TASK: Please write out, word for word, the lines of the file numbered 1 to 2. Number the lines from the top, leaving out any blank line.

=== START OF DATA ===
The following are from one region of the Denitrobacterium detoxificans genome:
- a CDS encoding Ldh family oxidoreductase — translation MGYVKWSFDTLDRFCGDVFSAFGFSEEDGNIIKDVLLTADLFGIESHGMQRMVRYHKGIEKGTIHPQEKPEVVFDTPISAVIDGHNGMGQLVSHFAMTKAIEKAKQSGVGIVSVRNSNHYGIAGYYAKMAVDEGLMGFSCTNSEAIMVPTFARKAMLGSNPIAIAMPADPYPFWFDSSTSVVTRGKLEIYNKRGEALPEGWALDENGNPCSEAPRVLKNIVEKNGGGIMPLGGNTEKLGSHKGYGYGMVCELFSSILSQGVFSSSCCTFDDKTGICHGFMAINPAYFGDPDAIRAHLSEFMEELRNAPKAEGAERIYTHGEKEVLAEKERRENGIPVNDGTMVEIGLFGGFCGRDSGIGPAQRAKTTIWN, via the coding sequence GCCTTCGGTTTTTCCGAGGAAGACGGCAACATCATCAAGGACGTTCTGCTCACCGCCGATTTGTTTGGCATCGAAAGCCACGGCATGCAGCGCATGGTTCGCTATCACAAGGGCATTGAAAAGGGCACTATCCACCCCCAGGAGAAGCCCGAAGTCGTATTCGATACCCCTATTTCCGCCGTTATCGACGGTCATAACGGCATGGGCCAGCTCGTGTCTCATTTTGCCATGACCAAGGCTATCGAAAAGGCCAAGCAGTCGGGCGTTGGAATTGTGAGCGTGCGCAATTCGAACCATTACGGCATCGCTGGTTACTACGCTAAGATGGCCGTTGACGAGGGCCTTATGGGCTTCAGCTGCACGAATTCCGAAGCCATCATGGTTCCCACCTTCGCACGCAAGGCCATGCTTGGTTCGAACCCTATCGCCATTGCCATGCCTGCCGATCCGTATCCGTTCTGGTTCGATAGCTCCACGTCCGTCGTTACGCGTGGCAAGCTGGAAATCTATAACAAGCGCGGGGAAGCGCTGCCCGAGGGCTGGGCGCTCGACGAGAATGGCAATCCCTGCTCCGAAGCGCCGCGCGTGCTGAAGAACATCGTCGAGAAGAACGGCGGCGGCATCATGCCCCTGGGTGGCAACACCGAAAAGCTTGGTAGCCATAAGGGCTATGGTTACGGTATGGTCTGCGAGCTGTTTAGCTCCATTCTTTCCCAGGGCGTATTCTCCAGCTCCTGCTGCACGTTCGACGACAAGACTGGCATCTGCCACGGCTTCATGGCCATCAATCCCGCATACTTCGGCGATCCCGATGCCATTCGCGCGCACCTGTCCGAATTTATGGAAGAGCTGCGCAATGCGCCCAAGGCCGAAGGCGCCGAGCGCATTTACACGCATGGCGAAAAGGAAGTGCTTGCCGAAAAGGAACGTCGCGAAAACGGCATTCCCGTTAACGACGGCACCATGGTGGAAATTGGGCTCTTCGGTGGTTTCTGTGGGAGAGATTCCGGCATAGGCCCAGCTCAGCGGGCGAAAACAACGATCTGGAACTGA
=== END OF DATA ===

The following are from one region of the Denitrobacterium detoxificans genome:
- a CDS encoding Ldh family oxidoreductase — translation MGYVKWSFDTLDRFCGDVFSAFGFSEEDGNIIKDVLLTADLFGIESHGMQRMVRYHKGIEKGTIHPQEKPEVVFDTPISAVIDGHNGMGQLVSHFAMTKAIEKAKQSGVGIVSVRNSNHYGIAGYYAKMAVDEGLMGFSCTNSEAIMVPTFARKAMLGSNPIAIAMPADPYPFWFDSSTSVVTRGKLEIYNKRGEALPEGWALDENGNPCSEAPRVLKNIVEKNGGGIMPLGGNTEKLGSHKGYGYGMVCELFSSILSQGVFSSSCCTFDDKTGICHGFMAINPAYFGDPDAIRAHLSEFMEELRNAPKAEGAERIYTHGEKEVLAEKERRENGIPVNDGTMVEIGLFGGFCGRDSGIGPAQRAKTTIWN, via the coding sequence GCCTTCGGTTTTTCCGAGGAAGACGGCAACATCATCAAGGACGTTCTGCTCACCGCCGATTTGTTTGGCATCGAAAGCCACGGCATGCAGCGCATGGTTCGCTATCACAAGGGCATTGAAAAGGGCACTATCCACCCCCAGGAGAAGCCCGAAGTCGTATTCGATACCCCTATTTCCGCCGTTATCGACGGTCATAACGGCATGGGCCAGCTCGTGTCTCATTTTGCCATGACCAAGGCTATCGAAAAGGCCAAGCAGTCGGGCGTTGGAATTGTGAGCGTGCGCAATTCGAACCATTACGGCATCGCTGGTTACTACGCTAAGATGGCCGTTGACGAGGGCCTTATGGGCTTCAGCTGCACGAATTCCGAAGCCATCATGGTTCCCACCTTCGCACGCAAGGCCATGCTTGGTTCGAACCCTATCGCCATTGCCATGCCTGCCGATCCGTATCCGTTCTGGTTCGATAGCTCCACGTCCGTCGTTACGCGTGGCAAGCTGGAAATCTATAACAAGCGCGGGGAAGCGCTGCCCGAGGGCTGGGCGCTCGACGAGAATGGCAATCCCTGCTCCGAAGCGCCGCGCGTGCTGAAGAACATCGTCGAGAAGAACGGCGGCGGCATCATGCCCCTGGGTGGCAACACCGAAAAGCTTGGTAGCCATAAGGGCTATGGTTACGGTATGGTCTGCGAGCTGTTTAGCTCCATTCTTTCCCAGGGCGTATTCTCCAGCTCCTGCTGCACGTTCGACGACAAGACTGGCATCTGCCACGGCTTCATGGCCATCAATCCCGCATACTTCGGCGATCCCGATGCCATTCGCGCGCACCTGTCCGAATTTATGGAAGAGCTGCGCAATGCGCCCAAGGCCGAAGGCGCCGAGCGCATTTACACGCATGGCGAAAAGGAAGTGCTTGCCGAAAAGGAACGTCGCGAAAACGGCATTCCCGTTAACGACGGCACCATGGTGGAAATTGGGCTCTTCGGTGGTTTCTGTGGGAGAGATTCCGGCATAGGCCCAGCTCAGCGGGCGAAAACAACGATCTGGAACTGA